M-Pesa has seen an impressive uptake for Vodacom in Tanzania, but the telecommunications operator has struggled to get a solid footing for the mobile money platform in its home market of South Africa.
Part of the reason for success in Tanzania, where M-Pesa moves about US$1,2bn/month — representing more than a third of Tanzania’s gross domestic product — is the poor state of the country’s banking system. Few people in the east African nation are formally banked.
It also has to do with the distances people have to travel to reach a bank and the high transaction costs often associated with traditional financial services. In addition, there aren’t many point-of-sale devices at merchant level outside of the main business and tourist areas in Tanzania, making payments by card virtually impossible in the rural areas.
M-Pesa, a Vodafone invention, was introduced by its operation in Kenya, Safaricom, in 2007. The service was launched in Tanzania a year later, but the initial uptake was slower than expected. The slow adoption in Tanzania was attributed to a combination of factors. Kenya had a more supportive social culture and Safaricom implemented more effective strategies in its roll-out of M-Pesa at the time.
Today, though, Vodacom is a highly competitive market with the three main mobile players — the other two are Tigo and Airtel — all offering mobile money products. Vodacom Tanzania claims it has a 65% share of transactions generated through all financial services.
M-Pesa allows people to store money in a digital wallet, remit that money to family or friends, and even pay for goods. Money can also be withdrawn and deposited from street vendors and store agents, which use M-Pesa as an additional means of income.
One of the key factors that has driven the uptake of M-Pesa among Tanzanians is the growth in the number of agents that support it. Three years ago, the operation had about 20 000 M-Pesa agents. Today, that number has swelled to 73 000, with 2 500 being added each month.
The growth of M-Pesa is intrinsically linked to Vodacom’s strong performance in Tanzania in recent years, according to country MD Rene Meza. “We have effectively doubled the size of our network in the last couple of years,” he says.
“We had two approaches to our strategy in achieving these results. One was to cover the 2G gap that existed in certain parts of the country, and the second was to become market leaders in 3G.”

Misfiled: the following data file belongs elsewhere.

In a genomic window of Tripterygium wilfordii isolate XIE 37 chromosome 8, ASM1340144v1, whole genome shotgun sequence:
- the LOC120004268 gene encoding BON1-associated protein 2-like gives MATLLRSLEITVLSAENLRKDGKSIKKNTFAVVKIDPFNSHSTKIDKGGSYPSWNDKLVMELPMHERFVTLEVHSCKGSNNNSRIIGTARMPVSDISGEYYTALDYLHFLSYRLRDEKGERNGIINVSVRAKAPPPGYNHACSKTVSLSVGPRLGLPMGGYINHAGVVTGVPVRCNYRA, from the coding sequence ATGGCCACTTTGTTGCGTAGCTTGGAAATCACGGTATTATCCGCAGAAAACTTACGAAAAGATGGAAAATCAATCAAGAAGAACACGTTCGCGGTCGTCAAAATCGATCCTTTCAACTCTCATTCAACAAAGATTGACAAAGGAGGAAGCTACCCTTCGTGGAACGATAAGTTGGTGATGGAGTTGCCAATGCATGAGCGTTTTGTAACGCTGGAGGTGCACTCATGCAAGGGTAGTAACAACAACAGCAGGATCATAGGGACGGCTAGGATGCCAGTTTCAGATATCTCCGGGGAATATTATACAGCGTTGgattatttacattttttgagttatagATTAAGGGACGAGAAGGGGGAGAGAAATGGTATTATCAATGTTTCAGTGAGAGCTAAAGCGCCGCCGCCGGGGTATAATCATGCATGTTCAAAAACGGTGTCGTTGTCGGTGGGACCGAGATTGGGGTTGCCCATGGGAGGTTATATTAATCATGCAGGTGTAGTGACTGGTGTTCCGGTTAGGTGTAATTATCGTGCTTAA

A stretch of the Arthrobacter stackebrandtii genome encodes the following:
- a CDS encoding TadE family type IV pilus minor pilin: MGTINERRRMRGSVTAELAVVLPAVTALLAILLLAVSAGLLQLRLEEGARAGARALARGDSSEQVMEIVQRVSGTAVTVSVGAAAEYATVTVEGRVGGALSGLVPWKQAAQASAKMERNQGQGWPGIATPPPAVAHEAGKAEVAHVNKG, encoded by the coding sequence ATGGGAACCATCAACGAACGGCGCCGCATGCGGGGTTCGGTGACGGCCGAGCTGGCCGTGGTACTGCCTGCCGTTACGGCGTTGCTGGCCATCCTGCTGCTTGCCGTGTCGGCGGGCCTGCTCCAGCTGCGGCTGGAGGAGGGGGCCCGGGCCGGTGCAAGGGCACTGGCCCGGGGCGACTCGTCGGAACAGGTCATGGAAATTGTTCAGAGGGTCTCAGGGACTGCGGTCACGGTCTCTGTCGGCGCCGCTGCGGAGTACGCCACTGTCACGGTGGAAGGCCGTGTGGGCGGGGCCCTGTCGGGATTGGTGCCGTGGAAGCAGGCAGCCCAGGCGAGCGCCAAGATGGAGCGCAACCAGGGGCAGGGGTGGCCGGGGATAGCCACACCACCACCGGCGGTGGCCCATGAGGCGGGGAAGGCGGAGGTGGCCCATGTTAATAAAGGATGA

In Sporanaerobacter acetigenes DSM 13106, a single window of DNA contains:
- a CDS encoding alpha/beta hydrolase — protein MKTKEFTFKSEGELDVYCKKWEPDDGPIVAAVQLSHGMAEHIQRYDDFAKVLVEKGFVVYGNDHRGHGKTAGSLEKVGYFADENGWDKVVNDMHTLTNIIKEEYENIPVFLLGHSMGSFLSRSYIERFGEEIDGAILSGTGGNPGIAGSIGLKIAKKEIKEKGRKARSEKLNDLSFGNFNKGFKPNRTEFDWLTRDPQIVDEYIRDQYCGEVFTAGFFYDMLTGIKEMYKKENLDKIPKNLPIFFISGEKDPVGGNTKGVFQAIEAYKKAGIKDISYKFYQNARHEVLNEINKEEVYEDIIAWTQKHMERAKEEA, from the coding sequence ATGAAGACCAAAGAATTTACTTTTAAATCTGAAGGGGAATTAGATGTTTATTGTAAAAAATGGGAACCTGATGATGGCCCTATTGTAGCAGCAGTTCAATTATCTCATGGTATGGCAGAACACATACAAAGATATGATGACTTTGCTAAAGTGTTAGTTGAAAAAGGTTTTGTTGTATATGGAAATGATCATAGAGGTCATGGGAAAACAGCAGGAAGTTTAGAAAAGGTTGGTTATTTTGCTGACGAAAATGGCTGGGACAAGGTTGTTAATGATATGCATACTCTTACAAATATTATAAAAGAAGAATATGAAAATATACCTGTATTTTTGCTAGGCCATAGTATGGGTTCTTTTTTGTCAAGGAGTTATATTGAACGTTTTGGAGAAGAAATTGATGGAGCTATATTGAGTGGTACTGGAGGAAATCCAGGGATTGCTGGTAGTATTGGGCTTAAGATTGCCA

But M-Pesa has also played a key role. This included ensuring that M-Pesa interconnected with Tanzania’s banks, allowing Vodacom to tap into both the banked and unbanked population.
M-Pesa now represents 22% of Vodacom Tanzania’s service revenues.
M-Pesa in action
TechCentral, which travelled to Tanzania with Vodacom last week, visited Buguruni, one of the most densely populated areas in Dar es Salaam (see photos above).
With a population of 2m, this low-income area is home to thousands of small traders, many of which are also M-Pesa agents.
Vodacom Tanzania head of brand and marketing Kelvin Twissa says M-Pesa was used at first mainly to send money to friends and family, but it has since also become a business tool allowing people to pay for utilities such as water and electricity.
With the recent introduction of a merchant payment solution, retailers can now also receive payments directly from an M-Pesa wallet.
It’s proving popular as there are costs involved with going to an M-Pesa agent and withdrawing money. “Now people can pay a merchant directly and don’t have to incur additional costs,” says Twissa.
M-Pesa agents earn commission from transactions, be it deposits or withdrawals. There is no cost to customers to cash in, but there are costs involved when they cash out. Commissions are tiered, based on the amount being deposited or withdrawn, and start at $0,25/transaction. “An agent doing 1 300 commissions per month will make around $350,” says Twissa. — © NewsCentral Media
- The writer travelled to Tanzania as a guest of Vodacom